ZWO ASI 533mc Pro Review

In fact I almost feel like the square sensor makes framing and composition that much easier.

The ZWO ASI 533mc Pro Is a cooled, one-shot colour dedicated astronomy camera. Featuring an extremely sensitive sensor and two-stage cooling. This camera costs just over £1000 and can help take your astrophotography to the next level.

Taking the step up to a dedicated astronomy camera can be daunting and if you’re looking at getting the ZWO ASI 533mc Pro as your first camera, or your second or third, this article is for you. Within I’ll be sharing my thoughts and feelings about this cooled one-shot colour astronomy camera.

So let’s get going!

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The Night Sky 2023: January

So back by popular demand is my The Night Sky Series. The Night Sky being a curated list of deep sky objects, planets, noteworthy events etc throughout the night skies of January in the northern hemisphere.

I split all the Deep Sky Objects up by focal length based off of a Full Frame image format such as the Canon 5D. But I will give equivalent focal lengths also in the likely case you’re using a different camera.

You can use the links here to quick jump to a section:

With that, let’s begin with Deep Sky Objects

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Skywatcher Evostar 80ED Review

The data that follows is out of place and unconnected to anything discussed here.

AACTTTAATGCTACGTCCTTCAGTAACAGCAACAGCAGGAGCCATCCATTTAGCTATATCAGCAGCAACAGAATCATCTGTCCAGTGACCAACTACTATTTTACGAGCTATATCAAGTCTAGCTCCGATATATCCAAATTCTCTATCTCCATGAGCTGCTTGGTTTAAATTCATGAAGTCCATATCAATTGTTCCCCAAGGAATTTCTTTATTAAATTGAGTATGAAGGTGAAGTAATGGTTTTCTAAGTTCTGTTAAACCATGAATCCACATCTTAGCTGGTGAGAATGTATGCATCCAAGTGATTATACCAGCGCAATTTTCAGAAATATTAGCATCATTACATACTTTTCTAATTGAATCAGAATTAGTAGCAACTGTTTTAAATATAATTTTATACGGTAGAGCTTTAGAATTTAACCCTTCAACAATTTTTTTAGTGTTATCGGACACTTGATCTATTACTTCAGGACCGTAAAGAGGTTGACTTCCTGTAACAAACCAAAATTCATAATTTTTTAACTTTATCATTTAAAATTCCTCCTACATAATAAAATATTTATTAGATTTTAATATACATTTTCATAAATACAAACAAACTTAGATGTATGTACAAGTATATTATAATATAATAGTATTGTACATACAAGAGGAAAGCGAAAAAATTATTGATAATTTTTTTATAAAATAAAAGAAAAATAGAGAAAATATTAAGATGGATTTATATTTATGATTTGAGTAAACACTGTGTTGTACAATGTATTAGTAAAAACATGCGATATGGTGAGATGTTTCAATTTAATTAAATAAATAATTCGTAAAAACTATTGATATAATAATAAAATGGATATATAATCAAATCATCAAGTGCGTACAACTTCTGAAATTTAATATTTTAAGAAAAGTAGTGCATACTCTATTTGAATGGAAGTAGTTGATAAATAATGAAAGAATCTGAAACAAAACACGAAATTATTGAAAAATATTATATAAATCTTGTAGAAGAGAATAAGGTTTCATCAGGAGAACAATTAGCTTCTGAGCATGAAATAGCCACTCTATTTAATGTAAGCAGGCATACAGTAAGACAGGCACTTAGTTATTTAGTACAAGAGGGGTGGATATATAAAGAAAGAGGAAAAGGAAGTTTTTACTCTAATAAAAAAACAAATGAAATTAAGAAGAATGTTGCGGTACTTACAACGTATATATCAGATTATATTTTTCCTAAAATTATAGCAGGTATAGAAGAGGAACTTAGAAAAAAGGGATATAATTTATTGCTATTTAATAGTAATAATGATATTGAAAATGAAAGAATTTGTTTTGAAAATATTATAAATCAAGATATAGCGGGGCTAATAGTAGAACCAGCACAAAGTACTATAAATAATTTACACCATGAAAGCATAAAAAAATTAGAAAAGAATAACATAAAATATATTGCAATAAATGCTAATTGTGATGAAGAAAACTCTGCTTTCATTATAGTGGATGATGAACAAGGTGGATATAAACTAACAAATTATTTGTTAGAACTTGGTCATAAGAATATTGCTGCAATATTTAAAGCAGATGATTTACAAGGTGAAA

“What’s more impressive is at this price point the glass used is FPL-53 glass. That’s some of the best quality glass used in amateur telescopes.”

Skywatcher Evostar 80ED Review

The Skywatcher Evostar 80ED Doublet Refracting Telescope. A solid entry in the range from Skywatcher, and I’ve had the pleasure of using this telescope for over half a year now.

80mm aperture, 600mm focal length. Natively f/7.5, not slow by any measure but a little slow for deep sky work. If you buy the dedicated matched reducer flattener which is 0.85x, you’ll get f/6.3 – almost half a stop faster. I use a 0.8x F/R which gives me f/6 bang on (that’s 420mm focal length) – exactly half a stop faster.

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ZWO ASI 533mm Pro Review

“Another benefit that I enjoy greatly with the ZWO ASI 53mm Pro is the absolute lack of amp glow. It really doesn’t matter if you’re taking a 30 second image or a 30 minute exposure. There isn’t any amp glow in your images.”

ZWO ASI 533mm Pro Review

A couple of years ago I reviewed one of my favourite cameras. The ASI 533mc Pro. Since then, ZWO have released a mono version of the same camera, and they sent me one for review.

With this article I’m going to focus on my thoughts and feelings after using this dedicated monochromatic camera.

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ZWO ASI 183mm Pro Review

ZWO ASI 183mm Pro Review

A monochromatic camera (mono) is often referred to as a gold standard camera for astrophotography. I had the urge to use one again, so I got my hands on a ZWO ASI 183mm Pro for review. This camera was sent to me from First Light Optics for review.

I’ve had the ZWO ASI 183mm Pro for some time now in order to get a good handle on the camera and its qualities. In this article I’ll be sharing my feelings about the ASI 183mm pro.

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Cleaning Telescope Optics Quickly And Safely

Cleaning telescope optics is a question that gets thrown about a lot. In truth cleaning our optics isn’t something that needs doing all that often. In fact over-cleaning them could be detrimental to their health. So clean the telescope lenses or mirrors only when they begin to get really bad, or begin to affect image quality. In this article I’ll share my workflow for how I treat my telescope lenses, filters, camera sensors and camera lenses.